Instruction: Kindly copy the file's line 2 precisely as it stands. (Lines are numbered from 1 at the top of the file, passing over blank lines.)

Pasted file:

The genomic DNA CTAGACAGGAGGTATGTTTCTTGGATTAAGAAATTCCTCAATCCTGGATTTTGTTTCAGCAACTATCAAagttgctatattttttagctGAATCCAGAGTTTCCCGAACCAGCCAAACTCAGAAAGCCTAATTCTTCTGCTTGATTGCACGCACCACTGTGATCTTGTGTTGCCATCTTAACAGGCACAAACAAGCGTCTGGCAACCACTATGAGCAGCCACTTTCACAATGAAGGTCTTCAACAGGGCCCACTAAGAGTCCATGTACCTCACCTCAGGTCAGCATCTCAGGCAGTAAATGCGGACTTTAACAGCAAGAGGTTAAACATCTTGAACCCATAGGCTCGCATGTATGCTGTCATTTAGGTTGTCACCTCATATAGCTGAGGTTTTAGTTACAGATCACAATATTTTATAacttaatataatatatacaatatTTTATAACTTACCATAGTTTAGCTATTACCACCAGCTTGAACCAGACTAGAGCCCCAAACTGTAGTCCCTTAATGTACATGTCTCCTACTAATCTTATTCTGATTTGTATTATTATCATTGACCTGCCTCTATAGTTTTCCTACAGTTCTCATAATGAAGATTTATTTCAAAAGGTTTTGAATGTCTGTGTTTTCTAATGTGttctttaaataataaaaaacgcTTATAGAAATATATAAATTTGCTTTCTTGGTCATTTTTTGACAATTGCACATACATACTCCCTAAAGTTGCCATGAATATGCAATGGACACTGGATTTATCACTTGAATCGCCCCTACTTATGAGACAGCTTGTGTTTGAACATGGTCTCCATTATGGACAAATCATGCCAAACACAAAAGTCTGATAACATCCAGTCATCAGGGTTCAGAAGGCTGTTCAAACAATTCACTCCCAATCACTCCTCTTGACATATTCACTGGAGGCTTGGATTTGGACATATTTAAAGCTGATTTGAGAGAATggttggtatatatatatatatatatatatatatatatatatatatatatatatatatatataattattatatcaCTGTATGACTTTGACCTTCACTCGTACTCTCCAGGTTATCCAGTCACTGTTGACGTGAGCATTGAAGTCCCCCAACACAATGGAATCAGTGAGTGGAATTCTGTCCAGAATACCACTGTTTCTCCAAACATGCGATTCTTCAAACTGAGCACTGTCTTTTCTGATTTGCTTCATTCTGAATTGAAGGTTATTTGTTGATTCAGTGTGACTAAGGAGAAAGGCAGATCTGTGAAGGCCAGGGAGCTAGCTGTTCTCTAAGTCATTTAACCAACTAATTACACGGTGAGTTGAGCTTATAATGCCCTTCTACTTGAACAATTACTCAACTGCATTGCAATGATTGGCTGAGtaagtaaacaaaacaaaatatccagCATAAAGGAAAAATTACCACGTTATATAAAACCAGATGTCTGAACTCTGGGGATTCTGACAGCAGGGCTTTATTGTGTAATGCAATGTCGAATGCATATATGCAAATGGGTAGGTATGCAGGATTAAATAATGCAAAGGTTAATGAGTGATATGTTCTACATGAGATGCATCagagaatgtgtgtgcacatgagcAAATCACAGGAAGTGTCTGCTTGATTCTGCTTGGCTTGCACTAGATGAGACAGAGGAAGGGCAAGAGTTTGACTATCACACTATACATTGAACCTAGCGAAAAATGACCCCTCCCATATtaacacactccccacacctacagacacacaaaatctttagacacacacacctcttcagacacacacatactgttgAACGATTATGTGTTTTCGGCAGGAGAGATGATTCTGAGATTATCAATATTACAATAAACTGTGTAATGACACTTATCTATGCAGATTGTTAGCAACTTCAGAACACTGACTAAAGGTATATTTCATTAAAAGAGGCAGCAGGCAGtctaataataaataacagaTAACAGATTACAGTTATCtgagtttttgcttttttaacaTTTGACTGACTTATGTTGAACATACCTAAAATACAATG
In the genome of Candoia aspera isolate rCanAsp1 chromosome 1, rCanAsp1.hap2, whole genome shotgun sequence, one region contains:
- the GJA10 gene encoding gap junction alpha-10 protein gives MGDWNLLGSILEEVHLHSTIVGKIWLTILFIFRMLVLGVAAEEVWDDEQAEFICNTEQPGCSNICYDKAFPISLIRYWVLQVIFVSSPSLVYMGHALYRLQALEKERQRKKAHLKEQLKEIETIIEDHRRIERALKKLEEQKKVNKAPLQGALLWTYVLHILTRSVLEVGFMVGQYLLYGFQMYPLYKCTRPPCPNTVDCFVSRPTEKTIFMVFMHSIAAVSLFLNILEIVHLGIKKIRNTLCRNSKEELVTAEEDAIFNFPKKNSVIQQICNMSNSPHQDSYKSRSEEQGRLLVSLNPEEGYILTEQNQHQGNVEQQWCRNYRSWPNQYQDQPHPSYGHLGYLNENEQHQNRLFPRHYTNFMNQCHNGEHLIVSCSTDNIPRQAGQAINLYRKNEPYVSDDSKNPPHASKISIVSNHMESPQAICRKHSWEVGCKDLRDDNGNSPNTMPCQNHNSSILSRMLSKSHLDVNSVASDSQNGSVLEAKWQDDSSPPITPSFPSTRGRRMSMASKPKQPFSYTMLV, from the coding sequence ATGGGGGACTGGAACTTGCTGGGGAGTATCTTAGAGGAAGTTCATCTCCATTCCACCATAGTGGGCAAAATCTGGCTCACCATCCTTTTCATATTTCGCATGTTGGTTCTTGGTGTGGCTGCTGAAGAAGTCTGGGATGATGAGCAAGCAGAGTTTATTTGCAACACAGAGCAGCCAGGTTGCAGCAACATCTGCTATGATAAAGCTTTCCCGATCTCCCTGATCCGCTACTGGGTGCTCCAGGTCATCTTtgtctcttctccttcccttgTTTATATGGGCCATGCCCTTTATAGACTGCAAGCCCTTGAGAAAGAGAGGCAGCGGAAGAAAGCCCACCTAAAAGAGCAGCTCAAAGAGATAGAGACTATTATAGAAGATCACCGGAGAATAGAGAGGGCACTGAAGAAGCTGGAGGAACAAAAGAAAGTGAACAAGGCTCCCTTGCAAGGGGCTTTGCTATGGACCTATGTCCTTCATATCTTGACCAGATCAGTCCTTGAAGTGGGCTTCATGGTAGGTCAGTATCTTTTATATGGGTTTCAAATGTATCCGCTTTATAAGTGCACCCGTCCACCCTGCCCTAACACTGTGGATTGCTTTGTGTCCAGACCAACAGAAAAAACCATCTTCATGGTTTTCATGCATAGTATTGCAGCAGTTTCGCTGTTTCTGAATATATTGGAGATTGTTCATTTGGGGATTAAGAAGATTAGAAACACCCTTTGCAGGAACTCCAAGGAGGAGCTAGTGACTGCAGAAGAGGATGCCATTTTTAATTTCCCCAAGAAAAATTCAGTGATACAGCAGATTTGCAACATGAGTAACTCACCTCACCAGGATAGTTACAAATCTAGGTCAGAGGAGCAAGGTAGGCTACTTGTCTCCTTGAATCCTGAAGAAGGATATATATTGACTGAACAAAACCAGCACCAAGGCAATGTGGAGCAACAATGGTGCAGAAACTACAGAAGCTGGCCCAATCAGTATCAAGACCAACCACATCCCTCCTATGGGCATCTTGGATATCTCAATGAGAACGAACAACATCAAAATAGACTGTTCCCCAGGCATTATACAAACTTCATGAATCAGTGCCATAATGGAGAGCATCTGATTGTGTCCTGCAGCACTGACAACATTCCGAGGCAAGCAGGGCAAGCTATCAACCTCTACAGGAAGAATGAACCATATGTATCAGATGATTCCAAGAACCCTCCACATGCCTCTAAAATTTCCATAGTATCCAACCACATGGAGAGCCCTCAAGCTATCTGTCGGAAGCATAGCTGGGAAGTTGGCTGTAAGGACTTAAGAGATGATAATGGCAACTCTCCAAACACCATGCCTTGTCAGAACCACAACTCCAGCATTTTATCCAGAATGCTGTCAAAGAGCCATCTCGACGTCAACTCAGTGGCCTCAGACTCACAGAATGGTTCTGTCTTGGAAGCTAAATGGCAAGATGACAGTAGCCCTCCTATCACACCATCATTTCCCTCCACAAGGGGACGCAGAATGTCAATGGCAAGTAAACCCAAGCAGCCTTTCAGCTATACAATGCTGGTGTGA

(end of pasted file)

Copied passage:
In the genome of Candoia aspera isolate rCanAsp1 chromosome 1, rCanAsp1.hap2, whole genome shotgun sequence, one region contains: